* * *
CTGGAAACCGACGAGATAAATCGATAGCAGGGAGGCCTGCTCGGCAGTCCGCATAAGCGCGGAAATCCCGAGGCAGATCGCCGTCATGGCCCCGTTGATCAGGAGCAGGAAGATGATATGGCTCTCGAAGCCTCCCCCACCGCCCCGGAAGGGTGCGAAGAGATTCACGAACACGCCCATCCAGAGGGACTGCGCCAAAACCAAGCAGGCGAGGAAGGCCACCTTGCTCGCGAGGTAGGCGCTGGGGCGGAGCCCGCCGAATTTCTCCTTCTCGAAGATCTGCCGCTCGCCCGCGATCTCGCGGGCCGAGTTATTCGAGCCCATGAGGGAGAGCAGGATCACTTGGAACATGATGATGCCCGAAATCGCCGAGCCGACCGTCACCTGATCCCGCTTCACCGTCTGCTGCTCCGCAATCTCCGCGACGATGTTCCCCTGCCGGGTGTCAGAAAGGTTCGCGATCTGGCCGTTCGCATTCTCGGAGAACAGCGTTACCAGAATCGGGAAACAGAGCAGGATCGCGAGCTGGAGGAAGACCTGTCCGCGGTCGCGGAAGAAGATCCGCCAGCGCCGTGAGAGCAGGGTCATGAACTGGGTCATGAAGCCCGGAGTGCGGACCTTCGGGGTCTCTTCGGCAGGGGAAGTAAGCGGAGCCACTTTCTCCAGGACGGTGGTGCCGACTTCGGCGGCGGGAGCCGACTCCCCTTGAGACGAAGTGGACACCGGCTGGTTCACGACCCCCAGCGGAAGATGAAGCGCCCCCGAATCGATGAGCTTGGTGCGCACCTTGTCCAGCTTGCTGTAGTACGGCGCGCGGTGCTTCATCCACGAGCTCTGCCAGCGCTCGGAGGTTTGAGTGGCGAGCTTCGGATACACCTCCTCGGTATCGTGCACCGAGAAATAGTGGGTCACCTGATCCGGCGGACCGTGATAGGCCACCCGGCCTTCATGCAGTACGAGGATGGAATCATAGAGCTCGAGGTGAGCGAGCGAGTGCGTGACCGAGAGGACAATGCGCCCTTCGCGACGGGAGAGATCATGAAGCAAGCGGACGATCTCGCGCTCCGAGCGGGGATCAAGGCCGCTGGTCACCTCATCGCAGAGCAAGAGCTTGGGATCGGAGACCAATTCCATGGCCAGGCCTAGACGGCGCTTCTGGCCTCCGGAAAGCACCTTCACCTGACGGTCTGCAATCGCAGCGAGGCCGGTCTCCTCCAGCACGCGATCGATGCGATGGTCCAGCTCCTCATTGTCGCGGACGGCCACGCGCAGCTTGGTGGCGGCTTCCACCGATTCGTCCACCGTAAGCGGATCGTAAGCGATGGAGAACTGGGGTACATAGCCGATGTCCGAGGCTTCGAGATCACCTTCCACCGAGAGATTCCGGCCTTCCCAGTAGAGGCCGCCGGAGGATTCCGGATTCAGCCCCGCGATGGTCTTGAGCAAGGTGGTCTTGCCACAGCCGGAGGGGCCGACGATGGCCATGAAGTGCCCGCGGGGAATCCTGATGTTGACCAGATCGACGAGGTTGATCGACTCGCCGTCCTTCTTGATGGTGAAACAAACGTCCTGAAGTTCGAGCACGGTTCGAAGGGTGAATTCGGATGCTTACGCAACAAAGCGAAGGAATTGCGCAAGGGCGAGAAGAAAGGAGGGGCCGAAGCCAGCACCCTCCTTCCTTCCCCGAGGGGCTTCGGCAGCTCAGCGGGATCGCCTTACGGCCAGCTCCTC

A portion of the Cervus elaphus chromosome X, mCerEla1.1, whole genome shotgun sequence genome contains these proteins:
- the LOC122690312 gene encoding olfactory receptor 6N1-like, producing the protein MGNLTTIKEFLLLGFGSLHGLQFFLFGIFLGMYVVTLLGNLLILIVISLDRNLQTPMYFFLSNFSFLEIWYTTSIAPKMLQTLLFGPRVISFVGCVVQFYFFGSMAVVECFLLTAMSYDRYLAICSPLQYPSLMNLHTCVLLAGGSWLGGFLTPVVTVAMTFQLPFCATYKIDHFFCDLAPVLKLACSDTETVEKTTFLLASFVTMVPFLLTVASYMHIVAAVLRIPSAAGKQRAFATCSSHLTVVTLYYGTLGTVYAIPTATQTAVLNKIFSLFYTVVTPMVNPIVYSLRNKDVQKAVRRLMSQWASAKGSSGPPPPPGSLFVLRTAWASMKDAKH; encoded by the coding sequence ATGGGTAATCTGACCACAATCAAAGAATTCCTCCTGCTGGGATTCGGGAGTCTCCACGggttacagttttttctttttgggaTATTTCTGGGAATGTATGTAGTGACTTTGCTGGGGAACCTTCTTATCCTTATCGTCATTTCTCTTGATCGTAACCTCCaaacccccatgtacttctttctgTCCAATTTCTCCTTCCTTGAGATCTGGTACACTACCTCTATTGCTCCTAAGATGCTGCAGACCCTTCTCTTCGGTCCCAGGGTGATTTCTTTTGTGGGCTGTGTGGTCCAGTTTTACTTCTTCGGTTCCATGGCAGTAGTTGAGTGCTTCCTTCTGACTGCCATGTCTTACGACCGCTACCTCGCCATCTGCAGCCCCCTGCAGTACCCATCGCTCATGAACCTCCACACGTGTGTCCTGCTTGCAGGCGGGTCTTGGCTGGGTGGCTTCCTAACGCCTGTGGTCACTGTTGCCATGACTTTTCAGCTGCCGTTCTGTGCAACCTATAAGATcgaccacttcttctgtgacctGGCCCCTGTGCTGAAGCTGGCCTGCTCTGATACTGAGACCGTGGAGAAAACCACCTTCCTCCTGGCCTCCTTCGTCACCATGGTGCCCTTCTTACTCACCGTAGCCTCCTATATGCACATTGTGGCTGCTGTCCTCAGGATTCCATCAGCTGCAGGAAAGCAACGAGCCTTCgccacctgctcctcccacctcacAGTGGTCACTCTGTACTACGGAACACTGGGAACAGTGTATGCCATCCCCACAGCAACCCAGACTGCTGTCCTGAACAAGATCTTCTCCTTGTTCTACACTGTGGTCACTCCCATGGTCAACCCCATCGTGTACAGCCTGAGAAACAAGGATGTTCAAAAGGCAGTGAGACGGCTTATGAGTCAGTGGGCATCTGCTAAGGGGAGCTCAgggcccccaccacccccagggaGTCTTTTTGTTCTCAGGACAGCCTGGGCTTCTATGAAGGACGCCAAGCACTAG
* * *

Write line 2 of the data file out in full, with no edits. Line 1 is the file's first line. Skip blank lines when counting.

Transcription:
A portion of the Cervus elaphus chromosome X, mCerEla1.1, whole genome shotgun sequence genome contains these proteins: